I’ve already heard reports of Kurdish communities in Aleppo fighting alongside Christian groups against the rebels – so just who are the rebels supposed to be liberating?

  3. James says:

    By the way isnt that region of Turkey is full of kurdish minority. The ones who are killed might well be kurdish as well. So turkey retaliates regardless of the deads origins. This prooves that your article is a shamble. You really shouldnt trust your public school degree when you write an article but the facts.

  4. Anon says:

    ‘[The government]… contained the PKK but done nothing to appease ordinary Kurds.’

    There are 10 million + kurds in Turkey, and 8000 PKK terrorists. PKK does not represent Kurds in Turkey whatsoever, their attacks target Kurdish and Turkish people and towns alike. ‘Ordinary Kurds’ are simply a minority that make up the Turkish national identity, along with countless other minorities. The separatists and supporters of terrorism that remain ‘unappeased’ are a very small percentage.

  5. nick bailey says:

    But have the Syrians now the troopso keep their Kurds qiet?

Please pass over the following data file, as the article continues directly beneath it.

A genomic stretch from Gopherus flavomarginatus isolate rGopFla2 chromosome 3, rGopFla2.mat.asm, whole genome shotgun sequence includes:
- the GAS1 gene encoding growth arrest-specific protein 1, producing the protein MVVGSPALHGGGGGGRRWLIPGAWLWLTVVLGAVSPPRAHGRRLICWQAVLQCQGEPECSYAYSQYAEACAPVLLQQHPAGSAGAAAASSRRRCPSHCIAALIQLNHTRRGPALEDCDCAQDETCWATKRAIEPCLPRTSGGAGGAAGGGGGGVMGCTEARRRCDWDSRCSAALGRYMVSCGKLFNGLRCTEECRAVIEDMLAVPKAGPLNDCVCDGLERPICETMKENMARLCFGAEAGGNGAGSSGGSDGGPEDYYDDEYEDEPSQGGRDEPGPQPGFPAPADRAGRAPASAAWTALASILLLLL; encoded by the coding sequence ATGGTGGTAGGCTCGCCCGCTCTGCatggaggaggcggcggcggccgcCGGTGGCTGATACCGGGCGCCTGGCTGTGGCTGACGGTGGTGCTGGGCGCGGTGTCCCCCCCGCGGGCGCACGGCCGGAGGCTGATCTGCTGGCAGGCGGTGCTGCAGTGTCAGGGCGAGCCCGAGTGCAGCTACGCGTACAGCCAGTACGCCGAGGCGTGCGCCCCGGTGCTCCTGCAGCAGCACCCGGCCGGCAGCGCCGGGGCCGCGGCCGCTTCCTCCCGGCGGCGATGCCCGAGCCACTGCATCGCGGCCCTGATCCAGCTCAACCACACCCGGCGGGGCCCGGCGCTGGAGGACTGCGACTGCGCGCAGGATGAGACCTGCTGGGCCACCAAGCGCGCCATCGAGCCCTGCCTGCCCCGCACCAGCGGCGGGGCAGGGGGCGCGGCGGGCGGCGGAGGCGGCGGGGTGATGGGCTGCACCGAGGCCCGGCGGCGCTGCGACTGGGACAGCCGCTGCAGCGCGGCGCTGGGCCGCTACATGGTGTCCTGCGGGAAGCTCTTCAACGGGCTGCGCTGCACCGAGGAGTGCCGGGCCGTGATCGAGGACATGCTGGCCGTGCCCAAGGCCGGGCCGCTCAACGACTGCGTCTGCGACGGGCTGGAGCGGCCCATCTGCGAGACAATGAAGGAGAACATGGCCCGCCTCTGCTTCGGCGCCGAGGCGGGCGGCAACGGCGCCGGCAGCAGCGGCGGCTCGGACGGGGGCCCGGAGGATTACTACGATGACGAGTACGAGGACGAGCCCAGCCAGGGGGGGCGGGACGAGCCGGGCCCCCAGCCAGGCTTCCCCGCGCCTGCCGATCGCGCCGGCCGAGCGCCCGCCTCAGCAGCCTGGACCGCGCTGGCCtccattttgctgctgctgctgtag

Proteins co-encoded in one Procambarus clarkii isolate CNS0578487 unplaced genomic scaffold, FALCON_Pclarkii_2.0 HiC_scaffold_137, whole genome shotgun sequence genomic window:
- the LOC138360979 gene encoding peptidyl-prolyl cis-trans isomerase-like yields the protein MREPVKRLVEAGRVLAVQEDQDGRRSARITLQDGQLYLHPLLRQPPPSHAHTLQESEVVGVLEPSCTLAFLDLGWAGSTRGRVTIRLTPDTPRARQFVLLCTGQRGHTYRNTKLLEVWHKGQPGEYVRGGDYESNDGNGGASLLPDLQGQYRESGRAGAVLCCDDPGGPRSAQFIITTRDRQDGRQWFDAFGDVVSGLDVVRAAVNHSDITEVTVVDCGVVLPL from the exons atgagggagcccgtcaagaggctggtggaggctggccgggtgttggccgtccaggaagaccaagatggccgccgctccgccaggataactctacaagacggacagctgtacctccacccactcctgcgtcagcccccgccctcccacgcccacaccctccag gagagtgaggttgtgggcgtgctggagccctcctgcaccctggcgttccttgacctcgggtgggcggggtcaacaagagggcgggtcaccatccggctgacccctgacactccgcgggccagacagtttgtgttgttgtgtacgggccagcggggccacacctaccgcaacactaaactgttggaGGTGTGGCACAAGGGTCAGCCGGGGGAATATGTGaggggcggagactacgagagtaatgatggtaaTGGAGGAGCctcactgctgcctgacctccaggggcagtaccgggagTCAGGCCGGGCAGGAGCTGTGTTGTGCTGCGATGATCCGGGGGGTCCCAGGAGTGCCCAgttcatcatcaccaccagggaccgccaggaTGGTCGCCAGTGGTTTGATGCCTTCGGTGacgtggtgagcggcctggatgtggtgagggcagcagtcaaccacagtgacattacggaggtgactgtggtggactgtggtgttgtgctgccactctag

6. Helendymion says:

    The unreported war between Turkey and the Kurds has been going on for years. If the Turkish press are any indication, Turkish boys are dying at the rate of about eight a month down in Hakkari. Most of the soldiers are conscripts doing their compulsory 15 month national service. But far from doing the Turkish equivalent of painting stones white in Aldershot, as National Service frequently meant here, these young men are sent to PKK hot spots. Young men are dying in Syria and in the PKK too, but they volunteered for the job.

  7. Lozza says:

    hi is it safe to travel to turkey at the moment?

  8. Victoira says:

    The Syrian government hasn’t actually admitted to this attack. The Turkish media reported the Syrians had apologised and said they’d done it – however Syrian media is saying the Syrian government has sent condolences to the familes in Turkey and is investigating what happened. It seems far more likely the shells were fired into Turkey by the FSA in an attempt to force a response from NATO. They know they can’t win on their own. Turkey has also been trying to convince NATO to intervene and to establish a safe zone inside Syria. It makes no sense at all for the Syrians to attack Turkey, knowing what it could lead to.

  9. david robin says:

    I AM SHOCKED THAT IN THE UK WE/THE MEDIA ARE REPORTING MORE ON THE SHOT POLICE WOMEN/MISSING APRIL AND THE TRAINFRANCHISE FIASCO and neglecting the sino russian angle on this syria war- we should be publicly supporting and sponsoring humanitarian relief in the refugee camps -not turning a blind eye to syria!

  10. Rosemary Berry says:

    Yes, a very good analysis of the situation. Don’t forget the many Kurds inside Syria too, trying to lie low, walking a tightrope.

  11. nick bailey says:

    But have the Syrians the troops now to keep the Kurds quiet?